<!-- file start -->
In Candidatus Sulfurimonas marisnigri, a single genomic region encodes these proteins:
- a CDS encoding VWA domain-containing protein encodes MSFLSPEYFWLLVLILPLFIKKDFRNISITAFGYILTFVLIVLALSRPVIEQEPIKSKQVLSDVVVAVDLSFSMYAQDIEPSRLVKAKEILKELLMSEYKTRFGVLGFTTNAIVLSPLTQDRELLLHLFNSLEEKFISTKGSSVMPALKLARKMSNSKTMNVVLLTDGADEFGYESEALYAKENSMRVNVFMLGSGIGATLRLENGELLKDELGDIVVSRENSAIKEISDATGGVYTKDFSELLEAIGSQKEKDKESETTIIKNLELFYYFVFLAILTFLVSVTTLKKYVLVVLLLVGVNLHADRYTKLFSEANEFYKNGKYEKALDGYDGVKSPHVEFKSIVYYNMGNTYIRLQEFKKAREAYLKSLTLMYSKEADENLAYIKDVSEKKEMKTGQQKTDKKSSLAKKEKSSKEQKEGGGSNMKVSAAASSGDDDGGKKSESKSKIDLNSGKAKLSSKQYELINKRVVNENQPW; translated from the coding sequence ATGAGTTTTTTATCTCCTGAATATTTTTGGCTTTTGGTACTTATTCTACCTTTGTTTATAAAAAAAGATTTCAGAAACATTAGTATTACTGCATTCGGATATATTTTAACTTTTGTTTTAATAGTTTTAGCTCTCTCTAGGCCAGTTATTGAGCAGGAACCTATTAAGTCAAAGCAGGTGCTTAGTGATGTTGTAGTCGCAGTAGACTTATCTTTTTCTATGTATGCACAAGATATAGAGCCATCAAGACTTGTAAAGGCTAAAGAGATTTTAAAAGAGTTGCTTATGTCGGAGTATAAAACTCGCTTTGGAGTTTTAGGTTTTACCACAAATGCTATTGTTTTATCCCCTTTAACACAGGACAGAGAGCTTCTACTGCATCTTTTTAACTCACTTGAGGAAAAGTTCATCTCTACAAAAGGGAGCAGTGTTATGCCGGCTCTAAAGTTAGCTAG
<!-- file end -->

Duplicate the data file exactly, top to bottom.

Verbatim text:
In Candidatus Sulfurimonas marisnigri, a single genomic region encodes these proteins:
- a CDS encoding VWA domain-containing protein encodes MSFLSPEYFWLLVLILPLFIKKDFRNISITAFGYILTFVLIVLALSRPVIEQEPIKSKQVLSDVVVAVDLSFSMYAQDIEPSRLVKAKEILKELLMSEYKTRFGVLGFTTNAIVLSPLTQDRELLLHLFNSLEEKFISTKGSSVMPALKLARKMSNSKTMNVVLLTDGADEFGYESEALYAKENSMRVNVFMLGSGIGATLRLENGELLKDELGDIVVSRENSAIKEISDATGGVYTKDFSELLEAIGSQKEKDKESETTIIKNLELFYYFVFLAILTFLVSVTTLKKYVLVVLLLVGVNLHADRYTKLFSEANEFYKNGKYEKALDGYDGVKSPHVEFKSIVYYNMGNTYIRLQEFKKAREAYLKSLTLMYSKEADENLAYIKDVSEKKEMKTGQQKTDKKSSLAKKEKSSKEQKEGGGSNMKVSAAASSGDDDGGKKSESKSKIDLNSGKAKLSSKQYELINKRVVNENQPW; translated from the coding sequence ATGAGTTTTTTATCTCCTGAATATTTTTGGCTTTTGGTACTTATTCTACCTTTGTTTATAAAAAAAGATTTCAGAAACATTAGTATTACTGCATTCGGATATATTTTAACTTTTGTTTTAATAGTTTTAGCTCTCTCTAGGCCAGTTATTGAGCAGGAACCTATTAAGTCAAAGCAGGTGCTTAGTGATGTTGTAGTCGCAGTAGACTTATCTTTTTCTATGTATGCACAAGATATAGAGCCATCAAGACTTGTAAAGGCTAAAGAGATTTTAAAAGAGTTGCTTATGTCGGAGTATAAAACTCGCTTTGGAGTTTTAGGTTTTACCACAAATGCTATTGTTTTATCCCCTTTAACACAGGACAGAGAGCTTCTACTGCATCTTTTTAACTCACTTGAGGAAAAGTTCATCTCTACAAAAGGGAGCAGTGTTATGCCGGCTCTAAAGTTAGCTAG